Difference array for "bob" => [ o - b, b - o ]
=> [ 14 - 1, 1 - 14 ]
=> [ 13, -13 ]

Difference array for "ccc" => [ c - c, c - c ]
=> [ 2 - 2, 2 - 2 ]
=> [ 0, 0 ]

Difference array for "ddd" => [ d - d, d - d ]
=> [ 3 - 3, 3 - 3 ]
=> [ 0, 0 ]

The difference array for "bob" is the odd one.
``````

The difference array is an array containing the distances between the successive letter. The task description suggests that we use “positional value of alphabet starting with 0, i.e. a = 0, b = 1, … z = 25.” This can easily be done, but, since we compute only differences between letters, we could use any other positional arrangement, including ASCII. I’ll use the task description suggestion for Raku and ASCII values in Perl.

I did not understand at first what the odd difference array is supposed to be. Judging from the examples, it appears that several input strings will produce the same difference array (for example, ‘abc’ and ‘bcd’ will both produce the same `(1, 1)` array), and one (or possibly some) will produce unique difference arrays. And we’re supposed to find that (or those) unique array(s).

I’ll build a hash to store, for each difference array, the corresponding strings. Then I’ll loop over the hash keys and display those for which there is only one string in the value.

### Odd String in Raku

The `diff-array` subroutine computes the difference array for the input string. `%transco` is a hash containing the mapping between letters and integers. For each string in the input list, we store in the `result` hash the difference array as a key, and the list of strings as a value. We then display the `result` pairs for which the value has only one string.

``````my %transco = ("a".."z" Z 0..25).flat; # a => 0, b => 1 ...

sub diff-array (\$str) {
my @diff;
for 1..^\$str.chars -> \$i {
push @diff,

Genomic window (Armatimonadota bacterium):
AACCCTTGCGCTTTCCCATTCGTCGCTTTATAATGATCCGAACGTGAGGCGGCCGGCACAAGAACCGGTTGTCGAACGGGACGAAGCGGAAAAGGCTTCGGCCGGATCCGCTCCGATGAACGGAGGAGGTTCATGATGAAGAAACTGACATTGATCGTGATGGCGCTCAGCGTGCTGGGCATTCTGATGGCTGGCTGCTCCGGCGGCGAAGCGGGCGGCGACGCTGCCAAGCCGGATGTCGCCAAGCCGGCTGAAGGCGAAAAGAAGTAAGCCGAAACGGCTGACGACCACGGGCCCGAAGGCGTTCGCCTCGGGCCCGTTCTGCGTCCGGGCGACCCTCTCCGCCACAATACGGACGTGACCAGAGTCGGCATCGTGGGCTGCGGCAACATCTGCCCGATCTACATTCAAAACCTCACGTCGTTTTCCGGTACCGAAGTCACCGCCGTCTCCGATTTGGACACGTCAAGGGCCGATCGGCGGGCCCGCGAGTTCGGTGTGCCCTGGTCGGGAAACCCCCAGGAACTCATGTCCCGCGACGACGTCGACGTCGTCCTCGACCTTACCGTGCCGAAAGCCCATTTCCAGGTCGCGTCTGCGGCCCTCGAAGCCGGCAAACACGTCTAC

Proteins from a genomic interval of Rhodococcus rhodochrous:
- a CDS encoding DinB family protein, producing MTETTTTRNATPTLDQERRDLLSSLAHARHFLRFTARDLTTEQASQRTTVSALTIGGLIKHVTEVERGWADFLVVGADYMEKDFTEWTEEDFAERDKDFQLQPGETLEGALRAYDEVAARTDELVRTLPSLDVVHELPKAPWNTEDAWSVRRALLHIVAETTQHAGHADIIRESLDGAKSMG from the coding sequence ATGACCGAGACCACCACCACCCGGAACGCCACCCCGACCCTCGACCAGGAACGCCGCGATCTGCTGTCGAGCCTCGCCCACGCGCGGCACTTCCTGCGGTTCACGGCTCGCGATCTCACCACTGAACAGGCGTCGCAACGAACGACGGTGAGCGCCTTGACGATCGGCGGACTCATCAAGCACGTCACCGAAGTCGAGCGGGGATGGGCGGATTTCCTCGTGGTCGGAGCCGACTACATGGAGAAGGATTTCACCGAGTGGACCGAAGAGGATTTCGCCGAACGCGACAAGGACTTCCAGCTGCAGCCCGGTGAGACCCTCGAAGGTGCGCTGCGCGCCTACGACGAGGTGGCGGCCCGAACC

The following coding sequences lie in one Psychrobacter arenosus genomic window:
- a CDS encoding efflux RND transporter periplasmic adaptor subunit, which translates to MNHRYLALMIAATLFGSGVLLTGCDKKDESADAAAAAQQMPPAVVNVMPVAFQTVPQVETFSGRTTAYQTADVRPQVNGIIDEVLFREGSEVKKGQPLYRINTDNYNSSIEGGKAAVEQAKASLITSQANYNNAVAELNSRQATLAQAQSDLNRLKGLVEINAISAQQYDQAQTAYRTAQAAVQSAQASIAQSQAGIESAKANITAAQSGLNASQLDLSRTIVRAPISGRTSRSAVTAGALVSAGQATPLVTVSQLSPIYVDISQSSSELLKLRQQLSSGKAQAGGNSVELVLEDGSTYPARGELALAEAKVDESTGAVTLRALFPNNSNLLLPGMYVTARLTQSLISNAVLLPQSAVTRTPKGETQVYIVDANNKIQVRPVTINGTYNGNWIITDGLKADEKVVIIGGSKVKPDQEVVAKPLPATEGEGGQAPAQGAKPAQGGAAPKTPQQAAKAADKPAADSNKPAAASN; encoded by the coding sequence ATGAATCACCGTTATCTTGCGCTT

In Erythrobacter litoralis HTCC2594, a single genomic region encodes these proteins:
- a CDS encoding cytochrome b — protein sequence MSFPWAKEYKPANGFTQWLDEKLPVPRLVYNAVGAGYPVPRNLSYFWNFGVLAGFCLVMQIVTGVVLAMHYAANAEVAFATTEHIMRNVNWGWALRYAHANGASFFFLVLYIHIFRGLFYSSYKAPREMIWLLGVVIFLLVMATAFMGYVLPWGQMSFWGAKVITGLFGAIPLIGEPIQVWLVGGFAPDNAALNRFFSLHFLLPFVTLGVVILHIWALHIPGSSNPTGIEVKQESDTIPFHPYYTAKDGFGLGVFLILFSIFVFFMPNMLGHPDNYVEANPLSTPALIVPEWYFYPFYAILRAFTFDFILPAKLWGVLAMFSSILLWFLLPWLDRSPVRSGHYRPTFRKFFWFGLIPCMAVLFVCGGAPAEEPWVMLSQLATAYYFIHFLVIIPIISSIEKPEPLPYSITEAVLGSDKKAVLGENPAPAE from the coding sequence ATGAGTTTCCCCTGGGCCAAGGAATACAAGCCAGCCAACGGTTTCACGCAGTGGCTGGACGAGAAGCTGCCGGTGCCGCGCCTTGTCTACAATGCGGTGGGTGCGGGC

%transco{substr(\$str, \$i, 1)}
- %transco{substr(\$str, \$i-1, 1)};
}
return @diff;
}

for <adc wzy abc>, <aaa bob ccc ddd> -> @test {
my %result;
for @test -> \$st {
push %result, (diff-array \$st) => \$st;
}
# say %result;
for %result.keys -> \$k {
say @test, " -> ", %result{\$k} if %result{\$k}.elems == 1;
}
}
``````

This program display the following output:

``````\$ raku ./odd-string.raku
(aaa bob ccc ddd) -> bob
``````

### Odd String in Perl

This is a port to Perl of the Raku program above, except that, as mentioned earlier, we use the ASCII values (the built-in `ord` function) to compute the difference arrays. We obtain a hash of arrays and pick the hash items for which here is only one string.

``````use strict;
use warnings;
use feature qw/say/;
use Data::Dumper;

sub diff_array  {
my \$str = shift;
my @diff;
for my \$i (1.. length(\$str) - 1) {
push @diff,
ord(substr(\$str, \$i, 1))
- ord(substr(\$str, \$i-1, 1));
}
return "@diff";
}

for my \$test ([<adc wzy abc>], [<aaa bob ccc ddd>]) {
my %result;
for my \$st (@\$test) {
push @{\$result{diff_array \$st}}, \$st;
}
# say Dumper \%result;
for my \$k (keys %result) {
say "@\$test -> ", @{\$result{\$k}} if scalar @{\$result{\$k}} == 1;
}
}
``````

This program display the following output:

``````\$ perl  ./odd-string.pl